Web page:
Clinton's Woes Aren't Playing Big in Peoria
By Jon Jeter
"Frankly, I think it's stupid," said Don Saunders, parked on a bar stool at the Pere Marquette, a 70-year-old hotel here. "Clinton hasn't done anything that any number of American males haven't done. They ought to leave the man alone. I think there are bigger issues to worry about in the world than whether someone is having sex with someone they shouldn't be."
Across the street, at the Twin Towers Barber Shop, the soap opera that is Washington these days is the topic of conversation, but few here seem to take it seriously. "It's starting to wane," said Steve Bainter, a barber and co-owner of the shop. "But it has been fun -- the guy has provided us with a lot of entertainment."
The leak-a-day allegations that President Clinton had an affair with a former White House intern and exhorted her to lie about it are the stuff of mild irritation and racy jokes in this river town in central Illinois. What passes for high political drama in Washington is vaudevillian in the barbershops, luncheonettes, taverns and pool halls that line Main Street.
"Why does Bill Clinton wear boxers?" asked Kevin Sullivan, a defense attorney here. "They keep his ankles warm."
Even in this heavily Republican enclave, people say the biggest White House crisis since Watergate is viewed as entertaining, but not terribly consequential to daily life. "What it comes down to, I think, is that Peoria is a hell of a lot more like the rest of the country than Washington is," said Bainter.
In some respects, that may be true. National opinion polls show Clinton's popularity has rarely been higher. But they also show many people feel the charges leveled against Clinton would be serious if proved true.
In the meantime, random conversations demonstrate that what matters in Peoria are more down-to-earth concerns. Labor negotiations with the big employer in town, Caterpillar, are scheduled to resume next week. Some Peoria residents are preoccupied with that. Others are looking forward to the annual statewide convention for high school music teachers and students taking place here. Planting season -- corns and beans mostly -- which begins in March, is also on the minds of many.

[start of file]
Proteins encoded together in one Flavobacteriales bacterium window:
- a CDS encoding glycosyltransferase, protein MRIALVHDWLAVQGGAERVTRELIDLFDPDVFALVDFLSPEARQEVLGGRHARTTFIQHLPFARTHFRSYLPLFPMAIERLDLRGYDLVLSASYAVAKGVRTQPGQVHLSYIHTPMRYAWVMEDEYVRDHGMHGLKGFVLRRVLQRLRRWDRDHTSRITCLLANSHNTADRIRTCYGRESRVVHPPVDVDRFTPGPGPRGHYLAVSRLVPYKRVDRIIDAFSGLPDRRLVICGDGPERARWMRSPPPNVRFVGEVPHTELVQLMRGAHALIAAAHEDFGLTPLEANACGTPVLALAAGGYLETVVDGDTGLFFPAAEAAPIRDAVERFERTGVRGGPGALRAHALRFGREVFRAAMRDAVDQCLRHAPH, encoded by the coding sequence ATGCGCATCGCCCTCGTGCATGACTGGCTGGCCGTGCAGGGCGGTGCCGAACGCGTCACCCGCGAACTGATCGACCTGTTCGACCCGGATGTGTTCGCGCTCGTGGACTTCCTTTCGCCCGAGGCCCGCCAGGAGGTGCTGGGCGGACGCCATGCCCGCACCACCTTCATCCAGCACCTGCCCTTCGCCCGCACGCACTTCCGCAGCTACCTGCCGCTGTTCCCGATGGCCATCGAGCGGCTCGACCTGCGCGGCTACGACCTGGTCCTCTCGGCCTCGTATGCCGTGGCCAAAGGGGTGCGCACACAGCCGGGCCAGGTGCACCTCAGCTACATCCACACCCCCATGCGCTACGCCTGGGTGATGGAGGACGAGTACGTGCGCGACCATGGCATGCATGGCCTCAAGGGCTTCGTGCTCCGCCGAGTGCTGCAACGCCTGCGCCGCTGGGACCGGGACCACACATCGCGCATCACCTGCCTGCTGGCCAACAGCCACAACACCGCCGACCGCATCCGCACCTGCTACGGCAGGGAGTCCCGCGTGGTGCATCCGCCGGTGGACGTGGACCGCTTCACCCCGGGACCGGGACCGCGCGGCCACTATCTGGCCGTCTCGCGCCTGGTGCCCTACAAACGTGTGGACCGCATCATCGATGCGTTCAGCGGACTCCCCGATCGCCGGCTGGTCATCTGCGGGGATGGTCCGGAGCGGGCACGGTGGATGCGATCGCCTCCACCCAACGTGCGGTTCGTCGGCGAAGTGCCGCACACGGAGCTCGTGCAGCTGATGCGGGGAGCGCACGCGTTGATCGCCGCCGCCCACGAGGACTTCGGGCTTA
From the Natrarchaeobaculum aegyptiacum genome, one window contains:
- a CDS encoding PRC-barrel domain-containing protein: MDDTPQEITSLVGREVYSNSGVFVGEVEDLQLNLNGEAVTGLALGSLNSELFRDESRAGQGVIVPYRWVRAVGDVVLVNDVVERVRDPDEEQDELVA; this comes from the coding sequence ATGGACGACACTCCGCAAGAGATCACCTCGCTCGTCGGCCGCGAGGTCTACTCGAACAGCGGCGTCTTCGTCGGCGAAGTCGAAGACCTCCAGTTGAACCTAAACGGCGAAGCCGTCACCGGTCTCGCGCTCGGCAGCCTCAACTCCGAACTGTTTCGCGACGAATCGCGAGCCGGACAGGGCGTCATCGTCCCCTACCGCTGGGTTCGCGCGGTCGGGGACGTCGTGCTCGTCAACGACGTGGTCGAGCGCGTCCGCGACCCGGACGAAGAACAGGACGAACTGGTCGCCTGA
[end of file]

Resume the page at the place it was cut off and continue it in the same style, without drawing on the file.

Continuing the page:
Quite a few people here say they are angrier and more disappointed with the mass media than they have ever been with Clinton.
"[They] have gone into some vacuous place," said Jim Hafele, a defense attorney here, who voted for Clinton in 1992, but switched to Ross Perot in 1996. "I turn off the television every chance I get because I just don't want to see this stuff anymore."
Cathy Ryan, a bartender at the Rendezvous bar at the Pere Marquette hotel, said that the scandal seemed to be on everyone's mind when the revelations first surfaced nearly two weeks ago. "But I think pretty much everyone here is done with it now," she added. "We're just waiting for them to be done with it in Washington at this point."
Whether the White House's deployment of Hillary Rodham Clinton, Paul Begala, James Carville and other Clinton aides to defend the president has been an effective strategy is not an issue here. Whether Rep. Newt Gingrich (R-Ga.), the speaker of the House, or other Republicans should deliver more partisan blows to derail Clinton's presidency is of little consequence here. Lawyers in Peoria are more likely to be absorbed with probate or divorce cases than presidential public relations. Lobbyists here work in Springfield, the state capital. Any pundits are vacationing. Washington is a strange and distant place.
"Does anybody do any real work there?" said Saunders, a manager at one of a half-dozen Caterpillar plants in the area.
"I mean, the last time I really got mad at the president it was Johnson, when he picked up that dog by his ears," added Saunders, a lifelong dog-owner, referring to a controversial photograph of the president lifting a dog in roughhouse fashion. "This is kind of like Chappaquiddick to us. It's sad for the folks involved, but no one here can see how it makes them any difference."
Neither do people here buy the explanation that the allegations against Clinton are important because it is possible that he perjured himself, or obstructed justice if he urged Lewinsky to lie. It is not lost on Peorians that it was the Paula Jones sexual harassment lawsuit that generated the latest accusations and hints of criminal charges. But that, too, strikes people here as a private matter for the president to work through without the help of Sam Donaldson or Cokie Roberts.
"What the president does in his extra time is his own business," said Saunders. "I would hate for my boss to follow me around in my extra time looking for dirt. Not that he'd find anything illegal or immoral, but I'd hate for him to be following me around."
Leaning over a video game at the Dutchman's cafe on Main Street, Jeff Clark agreed.
"I think it's getting kind of overplayed. I don't think his sex life has anything to do with how he's running the country" said Clark, a deliveryman. "And I think he's done a pretty good job so far."
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